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William F. Fox, Lt. Col. U. S. V., Regimental Losses in the American Civil War, 1861-1865: A Treatise on the extent and nature of the mortuary losses in the Union regiments, with full and exhaustive statistics compiled from the official records on file in the state military bureaus and at Washington 335 89 Browse Search
Rebellion Record: a Diary of American Events: Documents and Narratives, Volume 10. (ed. Frank Moore) 300 0 Browse Search
Robert Underwood Johnson, Clarence Clough Buell, Battles and Leaders of the Civil War. Volume 3. 283 1 Browse Search
Comte de Paris, History of the Civil War in America. Vol. 3. (ed. Henry Coppee , LL.D.) 274 0 Browse Search
William Swinton, Campaigns of the Army of the Potomac 238 0 Browse Search
Brigadier-General Ellison Capers, Confederate Military History, a library of Confederate States Military History: Volume 5, South Carolina (ed. Clement Anselm Evans) 194 0 Browse Search
Thomas Wentworth Higginson, Massachusetts in the Army and Navy during the war of 1861-1865, vol. 1, Mass. officers and men who died. 175 173 Browse Search
Southern Historical Society Papers, Volume 7. (ed. Reverend J. William Jones) 124 0 Browse Search
Maj. Jed. Hotchkiss, Confederate Military History, a library of Confederate States Military History: Volume 3, Virginia (ed. Clement Anselm Evans) 122 0 Browse Search
Horace Greeley, The American Conflict: A History of the Great Rebellion in the United States of America, 1860-65: its Causes, Incidents, and Results: Intended to exhibit especially its moral and political phases with the drift and progress of American opinion respecting human slavery from 1776 to the close of the War for the Union. Volume II. 121 1 Browse Search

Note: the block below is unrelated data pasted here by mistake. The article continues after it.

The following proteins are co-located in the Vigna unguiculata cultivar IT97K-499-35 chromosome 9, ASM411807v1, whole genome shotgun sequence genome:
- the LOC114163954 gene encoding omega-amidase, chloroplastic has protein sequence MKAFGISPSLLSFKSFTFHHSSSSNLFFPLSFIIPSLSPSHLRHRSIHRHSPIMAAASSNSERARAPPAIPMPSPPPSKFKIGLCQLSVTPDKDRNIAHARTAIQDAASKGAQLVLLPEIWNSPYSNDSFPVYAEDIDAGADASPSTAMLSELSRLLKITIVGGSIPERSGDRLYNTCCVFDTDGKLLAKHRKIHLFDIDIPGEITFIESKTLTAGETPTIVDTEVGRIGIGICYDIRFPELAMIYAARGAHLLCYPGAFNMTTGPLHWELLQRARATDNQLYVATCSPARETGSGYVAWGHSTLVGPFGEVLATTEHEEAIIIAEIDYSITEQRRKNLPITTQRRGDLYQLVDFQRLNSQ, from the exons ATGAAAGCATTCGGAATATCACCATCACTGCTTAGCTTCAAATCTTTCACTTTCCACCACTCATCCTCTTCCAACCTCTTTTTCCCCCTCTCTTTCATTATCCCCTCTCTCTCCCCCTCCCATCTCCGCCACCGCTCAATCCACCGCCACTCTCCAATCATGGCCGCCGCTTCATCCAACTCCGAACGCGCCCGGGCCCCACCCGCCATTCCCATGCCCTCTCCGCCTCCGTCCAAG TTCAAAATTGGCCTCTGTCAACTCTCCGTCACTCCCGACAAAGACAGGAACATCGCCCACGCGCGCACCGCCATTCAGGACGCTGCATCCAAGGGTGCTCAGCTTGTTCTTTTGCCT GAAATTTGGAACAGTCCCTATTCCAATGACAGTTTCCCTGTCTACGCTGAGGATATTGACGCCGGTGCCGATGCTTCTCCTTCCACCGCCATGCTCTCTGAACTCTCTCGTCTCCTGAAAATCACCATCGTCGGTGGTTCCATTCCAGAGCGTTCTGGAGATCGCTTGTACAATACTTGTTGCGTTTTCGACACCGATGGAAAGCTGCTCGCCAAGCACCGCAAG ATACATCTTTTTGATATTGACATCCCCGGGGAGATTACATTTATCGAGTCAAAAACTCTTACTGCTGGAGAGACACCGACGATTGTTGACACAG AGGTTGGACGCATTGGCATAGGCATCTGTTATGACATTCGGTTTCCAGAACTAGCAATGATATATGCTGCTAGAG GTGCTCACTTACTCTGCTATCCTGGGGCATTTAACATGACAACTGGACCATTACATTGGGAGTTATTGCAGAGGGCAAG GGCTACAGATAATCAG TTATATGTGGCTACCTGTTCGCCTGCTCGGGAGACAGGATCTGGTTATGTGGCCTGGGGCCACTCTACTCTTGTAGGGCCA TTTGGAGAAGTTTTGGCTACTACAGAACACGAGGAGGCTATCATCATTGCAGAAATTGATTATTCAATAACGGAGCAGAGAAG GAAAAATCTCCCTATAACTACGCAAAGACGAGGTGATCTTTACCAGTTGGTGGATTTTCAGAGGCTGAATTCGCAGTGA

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Browsing named entities in The Daily Dispatch: July 6, 1863., [Electronic resource]. You can also browse the collection for Chancellorsville (Virginia, United States) or search for Chancellorsville (Virginia, United States) in all documents.

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ne doubt, after this, that when the Yankees say an affair is indecisive, they are in fact badly whipped? But if they are not whipped, why do they shout so vociferously for reinforcements? The Baltimore American tells us that up to Thursday they had captured 6,000 prisoners. but it accounts for only 800, although General Schenck announces that 1,500 more were to come on. On Thursday there was no general battle, but heavy skirmishing, in which 5,000 prisoners, making 11,000 in all, were captured. The gallant Dutchmen who distinguished themselves by running so at Chancellorsville, it seems, demolished Longstreet's corps and captured a thousand prisoners. These lies are for gross even for Yankee credulity. The fact seems to be that a division of the army has kept the whole Yankee force at bay two days, and that Gen. Lee is rapidly concentrating in the neighborhood of Gettysburg In a few days we expect to hear that Meade's army has been defeated, and probably annihilated.
ongstreet and Hill combined their forces for a grand effort to turn our right flank, when Gen. Howard's 11th corps, (the Dutch corps,) which broke and ran at Chancellorsville, dashed in to regard their lost laurels, and most nobly did they repulse these two veteran corps of the rebel army. The repulse was so complete that no furth army corps in their gallant charge on Longstreet's corps. They are said to have at first slightly faltered, but their officers cried to them to "remember Chancellorsville," when they into the fight with a fury that was irresistible and the whole line of the enemy gave way before them. During the early part of Thursday, ced to the command of the first army corps, having meanwhile been made Major General by Lincoln. He commanded that corps in the fights at Fredericksburg and Chancellorsville. He is represented by the Northern press to have been a thorough, accomplished, and brave soldier. The Confederate Evacuation of Chambersburg — a porti